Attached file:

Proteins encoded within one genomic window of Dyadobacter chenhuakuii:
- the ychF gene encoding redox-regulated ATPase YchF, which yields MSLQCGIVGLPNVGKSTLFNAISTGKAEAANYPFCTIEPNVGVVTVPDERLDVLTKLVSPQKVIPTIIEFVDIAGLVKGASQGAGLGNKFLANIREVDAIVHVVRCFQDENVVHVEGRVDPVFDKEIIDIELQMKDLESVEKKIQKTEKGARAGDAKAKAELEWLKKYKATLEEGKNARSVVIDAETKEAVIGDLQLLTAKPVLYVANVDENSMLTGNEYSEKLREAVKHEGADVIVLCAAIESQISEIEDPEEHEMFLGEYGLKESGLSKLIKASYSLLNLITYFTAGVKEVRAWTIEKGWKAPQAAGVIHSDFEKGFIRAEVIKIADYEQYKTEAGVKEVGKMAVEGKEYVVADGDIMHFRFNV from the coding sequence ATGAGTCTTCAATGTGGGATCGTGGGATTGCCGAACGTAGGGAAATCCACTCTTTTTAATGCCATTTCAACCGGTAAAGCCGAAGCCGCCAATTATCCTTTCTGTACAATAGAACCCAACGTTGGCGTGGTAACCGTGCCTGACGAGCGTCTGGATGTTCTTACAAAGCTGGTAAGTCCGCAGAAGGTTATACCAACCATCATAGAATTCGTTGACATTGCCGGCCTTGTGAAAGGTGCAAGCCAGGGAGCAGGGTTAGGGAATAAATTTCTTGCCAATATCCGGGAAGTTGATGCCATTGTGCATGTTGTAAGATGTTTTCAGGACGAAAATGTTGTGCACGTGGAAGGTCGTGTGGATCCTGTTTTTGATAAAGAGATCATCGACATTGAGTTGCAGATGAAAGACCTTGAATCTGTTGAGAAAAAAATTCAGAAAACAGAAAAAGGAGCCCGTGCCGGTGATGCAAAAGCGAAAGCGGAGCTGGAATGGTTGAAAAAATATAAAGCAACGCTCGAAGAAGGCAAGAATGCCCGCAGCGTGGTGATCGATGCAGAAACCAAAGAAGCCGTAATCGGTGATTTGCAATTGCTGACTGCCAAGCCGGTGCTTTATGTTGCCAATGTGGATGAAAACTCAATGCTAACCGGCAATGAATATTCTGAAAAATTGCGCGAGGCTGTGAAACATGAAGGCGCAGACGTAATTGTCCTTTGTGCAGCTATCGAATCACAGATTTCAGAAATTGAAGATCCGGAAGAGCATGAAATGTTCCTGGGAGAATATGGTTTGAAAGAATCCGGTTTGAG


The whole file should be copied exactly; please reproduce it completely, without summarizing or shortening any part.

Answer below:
Proteins encoded within one genomic window of Dyadobacter chenhuakuii:
- the ychF gene encoding redox-regulated ATPase YchF, which yields MSLQCGIVGLPNVGKSTLFNAISTGKAEAANYPFCTIEPNVGVVTVPDERLDVLTKLVSPQKVIPTIIEFVDIAGLVKGASQGAGLGNKFLANIREVDAIVHVVRCFQDENVVHVEGRVDPVFDKEIIDIELQMKDLESVEKKIQKTEKGARAGDAKAKAELEWLKKYKATLEEGKNARSVVIDAETKEAVIGDLQLLTAKPVLYVANVDENSMLTGNEYSEKLREAVKHEGADVIVLCAAIESQISEIEDPEEHEMFLGEYGLKESGLSKLIKASYSLLNLITYFTAGVKEVRAWTIEKGWKAPQAAGVIHSDFEKGFIRAEVIKIADYEQYKTEAGVKEVGKMAVEGKEYVVADGDIMHFRFNV from the coding sequence ATGAGTCTTCAATGTGGGATCGTGGGATTGCCGAACGTAGGGAAATCCACTCTTTTTAATGCCATTTCAACCGGTAAAGCCGAAGCCGCCAATTATCCTTTCTGTACAATAGAACCCAACGTTGGCGTGGTAACCGTGCCTGACGAGCGTCTGGATGTTCTTACAAAGCTGGTAAGTCCGCAGAAGGTTATACCAACCATCATAGAATTCGTTGACATTGCCGGCCTTGTGAAAGGTGCAAGCCAGGGAGCAGGGTTAGGGAATAAATTTCTTGCCAATATCCGGGAAGTTGATGCCATTGTGCATGTTGTAAGATGTTTTCAGGACGAAAATGTTGTGCACGTGGAAGGTCGTGTGGATCCTGTTTTTGATAAAGAGATCATCGACATTGAGTTGCAGATGAAAGACCTTGAATCTGTTGAGAAAAAAATTCAGAAAACAGAAAAAGGAGCCCGTGCCGGTGATGCAAAAGCGAAAGCGGAGCTGGAATGGTTGAAAAAATATAAAGCAACGCTCGAAGAAGGCAAGAATGCCCGCAGCGTGGTGATCGATGCAGAAACCAAAGAAGCCGTAATCGGTGATTTGCAATTGCTGACTGCCAAGCCGGTGCTTTATGTTGCCAATGTGGATGAAAACTCAATGCTAACCGGCAATGAATATTCTGAAAAATTGCGCGAGGCTGTGAAACATGAAGGCGCAGACGTAATTGTCCTTTGTGCAGCTATCGAATCACAGATTTCAGAAATTGAAGATCCGGAAGAGCATGAAATGTTCCTGGGAGAATATGGTTTGAAAGAATCCGGTTTGAG